Institutionally, the Kremlin has for years been effectively an extension of the Federal Security Service, or FSB. Thee three most powerful men in Russia today are all current or former FSB chiefs- Putin himself, the Security Council chairman Nikolai Patrushev and the current FSB head Alexander Bortnikov. They met in the Leningrad KGB in the mid-1970s and have known and worked with each other for nearly half a century. Most other top Kremlin influencers- for instance the Rosneft head Igor Sechin, the foreign intelligence chief Sergei Naryshkin and many more are also drawn from that same tiny Leningrad KGB circle, and leavened by a few Putin’s old friends from his time as deputy mayor of St.Petersburg in the 1990s.

For these people, the question of who is eventually chosen to succeed Putin is much less important than who does the choosing. In 2000 Patrushev- newly appointed as head of the FSB by his former subordinate Putin who had just become President wrote an essay comparing the FSB to Russia’s ‘new mobility’. And over the subsequent 20 years the FSB did indeed proceed not only to take over swaths of Russia’s state and private business but also to appoint their children as ministers and even-just like the aristocracy of tsarist Russia make dynastic marriages among themselves.

Modern Russia is not just a security state but literally a state that has been taken by its own security services. Putin is the ultimate decision-maker and arbiter in various disputes between rival factions inside that extended FSB-connected ruling class. And insofar as a ‘collective Putin’ exists, it is composed of a tiny group of very closely connected, very paranoid old men whose chief goal is to preserve their wealth and power and pass it on to their children and protégés.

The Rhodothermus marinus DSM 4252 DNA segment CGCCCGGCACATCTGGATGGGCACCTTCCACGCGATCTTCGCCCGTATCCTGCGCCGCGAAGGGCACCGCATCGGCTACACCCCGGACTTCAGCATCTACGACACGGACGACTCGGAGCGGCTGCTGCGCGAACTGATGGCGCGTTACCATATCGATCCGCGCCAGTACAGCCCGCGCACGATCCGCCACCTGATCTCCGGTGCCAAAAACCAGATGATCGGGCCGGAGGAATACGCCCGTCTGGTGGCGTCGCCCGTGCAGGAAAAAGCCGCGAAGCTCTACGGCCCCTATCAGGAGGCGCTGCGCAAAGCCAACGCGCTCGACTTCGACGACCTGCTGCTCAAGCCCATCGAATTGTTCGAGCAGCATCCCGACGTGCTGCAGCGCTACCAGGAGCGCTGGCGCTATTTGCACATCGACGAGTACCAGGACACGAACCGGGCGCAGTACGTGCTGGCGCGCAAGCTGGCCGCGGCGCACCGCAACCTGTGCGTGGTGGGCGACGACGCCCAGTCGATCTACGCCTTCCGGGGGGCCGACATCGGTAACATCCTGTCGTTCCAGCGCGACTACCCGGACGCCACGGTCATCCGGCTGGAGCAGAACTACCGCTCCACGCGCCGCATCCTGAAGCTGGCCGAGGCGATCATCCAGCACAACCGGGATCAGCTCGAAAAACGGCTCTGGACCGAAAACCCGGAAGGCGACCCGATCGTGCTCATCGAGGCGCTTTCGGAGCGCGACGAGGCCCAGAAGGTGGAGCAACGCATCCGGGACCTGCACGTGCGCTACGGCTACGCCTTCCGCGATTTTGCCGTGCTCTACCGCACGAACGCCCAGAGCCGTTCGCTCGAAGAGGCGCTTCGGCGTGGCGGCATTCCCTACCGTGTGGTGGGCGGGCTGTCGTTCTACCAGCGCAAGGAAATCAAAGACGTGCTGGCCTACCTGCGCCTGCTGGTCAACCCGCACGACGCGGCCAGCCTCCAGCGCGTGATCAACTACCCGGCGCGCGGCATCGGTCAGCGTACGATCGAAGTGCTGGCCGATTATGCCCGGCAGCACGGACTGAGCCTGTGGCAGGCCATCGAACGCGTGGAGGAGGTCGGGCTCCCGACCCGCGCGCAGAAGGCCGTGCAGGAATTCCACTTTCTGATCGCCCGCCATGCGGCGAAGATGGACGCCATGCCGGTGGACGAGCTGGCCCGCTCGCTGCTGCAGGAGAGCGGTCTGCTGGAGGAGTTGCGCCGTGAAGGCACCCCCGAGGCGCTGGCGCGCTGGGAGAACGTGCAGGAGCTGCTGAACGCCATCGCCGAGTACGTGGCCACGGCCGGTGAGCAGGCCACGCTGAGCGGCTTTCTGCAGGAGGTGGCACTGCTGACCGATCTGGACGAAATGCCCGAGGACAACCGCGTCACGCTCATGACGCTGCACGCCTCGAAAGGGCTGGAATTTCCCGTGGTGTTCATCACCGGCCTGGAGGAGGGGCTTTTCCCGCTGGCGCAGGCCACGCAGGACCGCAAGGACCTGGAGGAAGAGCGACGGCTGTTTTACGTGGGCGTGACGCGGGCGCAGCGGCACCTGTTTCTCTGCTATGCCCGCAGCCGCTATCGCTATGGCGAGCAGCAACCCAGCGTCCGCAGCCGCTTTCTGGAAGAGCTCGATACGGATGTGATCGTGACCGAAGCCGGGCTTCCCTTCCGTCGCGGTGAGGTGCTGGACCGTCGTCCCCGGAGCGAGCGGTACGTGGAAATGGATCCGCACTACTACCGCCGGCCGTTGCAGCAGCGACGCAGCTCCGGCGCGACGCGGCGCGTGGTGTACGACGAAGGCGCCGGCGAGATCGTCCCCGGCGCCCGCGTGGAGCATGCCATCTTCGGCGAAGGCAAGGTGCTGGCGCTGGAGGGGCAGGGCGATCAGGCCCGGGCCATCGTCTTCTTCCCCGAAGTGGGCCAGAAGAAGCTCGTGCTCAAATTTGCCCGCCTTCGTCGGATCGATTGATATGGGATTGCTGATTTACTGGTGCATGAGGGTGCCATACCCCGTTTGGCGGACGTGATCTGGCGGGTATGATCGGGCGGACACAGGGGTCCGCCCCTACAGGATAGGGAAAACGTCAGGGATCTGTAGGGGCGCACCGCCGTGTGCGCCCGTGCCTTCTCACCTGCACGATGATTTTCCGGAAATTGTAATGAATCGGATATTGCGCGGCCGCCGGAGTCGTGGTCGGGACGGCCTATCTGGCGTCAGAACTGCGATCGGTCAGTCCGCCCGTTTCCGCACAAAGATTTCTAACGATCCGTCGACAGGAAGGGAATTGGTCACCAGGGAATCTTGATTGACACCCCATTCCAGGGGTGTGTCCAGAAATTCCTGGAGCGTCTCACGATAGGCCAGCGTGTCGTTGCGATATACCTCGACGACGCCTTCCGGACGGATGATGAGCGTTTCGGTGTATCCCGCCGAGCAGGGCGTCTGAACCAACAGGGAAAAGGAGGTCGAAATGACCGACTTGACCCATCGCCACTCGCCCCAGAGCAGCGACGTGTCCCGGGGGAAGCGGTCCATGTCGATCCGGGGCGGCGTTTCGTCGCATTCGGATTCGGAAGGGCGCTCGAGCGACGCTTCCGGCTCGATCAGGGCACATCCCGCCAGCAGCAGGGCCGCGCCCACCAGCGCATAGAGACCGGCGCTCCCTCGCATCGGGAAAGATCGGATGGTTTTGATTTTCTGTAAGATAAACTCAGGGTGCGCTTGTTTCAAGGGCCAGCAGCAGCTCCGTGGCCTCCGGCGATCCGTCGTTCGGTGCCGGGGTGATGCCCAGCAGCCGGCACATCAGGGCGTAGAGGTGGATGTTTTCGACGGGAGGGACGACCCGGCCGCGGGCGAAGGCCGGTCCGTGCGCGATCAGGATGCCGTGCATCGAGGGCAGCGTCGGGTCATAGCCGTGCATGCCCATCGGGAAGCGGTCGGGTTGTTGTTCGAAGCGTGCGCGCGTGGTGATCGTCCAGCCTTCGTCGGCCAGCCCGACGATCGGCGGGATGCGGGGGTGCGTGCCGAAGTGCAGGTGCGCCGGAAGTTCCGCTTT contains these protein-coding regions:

When considering whether regime change is possible in Russia, what’s important is whether some outside force could ever challenge the rule, not of Putin himself, but of the extended FSB clan that currently holds ultimate political and economic power. Russia’s military has no role in internal security and the Russian National Guard is headed naturally by a former KGB man, Putin’s former body-guard Viktor Zolotov. The silent majority of Russia’s elite- the mid level bureaucrats, professionals and business-people who have been robbed of their futures and their wealth by the war are by all accounts collectively horrified by it. These people represent significant economic and bureaucratic power. But they have no organized political voice and generally have too much to lose to risk rebellion. If the Russian army suffers a serious collapse and the country moves into a revolutionary situation, such nationalist firebrands will be the Kremlin elite’s most dangerous foes. It is much more likely, however, that the FSB clique around Putin will respond to a rising tide of nationalist anger and frustration by becoming more nationalist and authoritarian themselves.

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